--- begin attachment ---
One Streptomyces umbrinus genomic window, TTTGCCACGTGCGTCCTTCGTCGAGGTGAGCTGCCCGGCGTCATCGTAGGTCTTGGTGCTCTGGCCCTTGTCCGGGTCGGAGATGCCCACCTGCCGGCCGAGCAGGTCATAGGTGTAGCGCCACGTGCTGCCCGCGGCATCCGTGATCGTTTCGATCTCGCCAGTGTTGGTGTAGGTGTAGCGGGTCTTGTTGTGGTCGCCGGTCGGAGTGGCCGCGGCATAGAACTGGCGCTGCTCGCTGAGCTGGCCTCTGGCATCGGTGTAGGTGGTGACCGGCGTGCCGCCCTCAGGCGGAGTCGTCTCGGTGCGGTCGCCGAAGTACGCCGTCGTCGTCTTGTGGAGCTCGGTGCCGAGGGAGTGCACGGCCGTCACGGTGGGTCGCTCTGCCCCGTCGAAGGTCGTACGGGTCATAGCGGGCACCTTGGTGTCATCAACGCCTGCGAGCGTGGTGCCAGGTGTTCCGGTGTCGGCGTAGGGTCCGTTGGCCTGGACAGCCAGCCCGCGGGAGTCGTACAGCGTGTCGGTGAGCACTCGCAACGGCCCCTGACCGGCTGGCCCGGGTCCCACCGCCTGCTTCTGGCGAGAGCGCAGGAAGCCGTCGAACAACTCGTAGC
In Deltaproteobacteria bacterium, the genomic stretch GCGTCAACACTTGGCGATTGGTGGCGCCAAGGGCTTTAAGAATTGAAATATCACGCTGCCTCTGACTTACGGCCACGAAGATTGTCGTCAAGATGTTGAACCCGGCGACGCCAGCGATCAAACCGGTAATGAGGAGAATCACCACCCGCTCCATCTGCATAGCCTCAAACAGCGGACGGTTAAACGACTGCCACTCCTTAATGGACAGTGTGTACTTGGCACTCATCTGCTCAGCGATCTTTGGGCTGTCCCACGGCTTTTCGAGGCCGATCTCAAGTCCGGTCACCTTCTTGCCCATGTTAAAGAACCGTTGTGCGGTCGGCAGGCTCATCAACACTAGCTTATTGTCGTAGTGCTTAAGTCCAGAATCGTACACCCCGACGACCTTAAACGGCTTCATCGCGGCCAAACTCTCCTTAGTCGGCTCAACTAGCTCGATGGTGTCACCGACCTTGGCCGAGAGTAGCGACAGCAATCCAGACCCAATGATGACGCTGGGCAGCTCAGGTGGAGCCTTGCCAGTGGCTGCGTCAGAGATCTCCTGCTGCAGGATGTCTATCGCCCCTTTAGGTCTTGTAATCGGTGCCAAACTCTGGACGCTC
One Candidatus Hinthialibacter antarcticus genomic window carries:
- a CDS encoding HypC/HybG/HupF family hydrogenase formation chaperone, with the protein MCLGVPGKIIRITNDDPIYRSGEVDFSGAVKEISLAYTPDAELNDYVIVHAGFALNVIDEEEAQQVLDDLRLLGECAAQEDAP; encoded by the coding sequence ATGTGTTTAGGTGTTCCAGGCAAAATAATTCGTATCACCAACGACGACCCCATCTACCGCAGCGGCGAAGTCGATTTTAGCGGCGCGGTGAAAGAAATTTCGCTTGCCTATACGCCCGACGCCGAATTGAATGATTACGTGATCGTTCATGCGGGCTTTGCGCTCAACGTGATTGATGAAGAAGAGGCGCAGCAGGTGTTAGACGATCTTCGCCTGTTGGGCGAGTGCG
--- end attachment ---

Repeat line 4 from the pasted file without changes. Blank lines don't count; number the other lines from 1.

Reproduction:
- a CDS encoding HypC/HybG/HupF family hydrogenase formation chaperone, with the protein MCLGVPGKIIRITNDDPIYRSGEVDFSGAVKEISLAYTPDAELNDYVIVHAGFALNVIDEEEAQQVLDDLRLLGECAAQEDAP; encoded by the coding sequence ATGTGTTTAGGTGTTCCAGGCAAAATAATTCGTATCACCAACGACGACCCCATCTACCGCAGCGGCGAAGTCGATTTTAGCGGCGCGGTGAAAGAAATTTCGCTTGCCTATACGCCCGACGCCGAATTGAATGATTACGTGATCGTTCATGCGGGCTTTGCGCTCAACGTGATTGATGAAGAAGAGGCGCAGCAGGTGTTAGACGATCTTCGCCTGTTGGGCGAGTGCG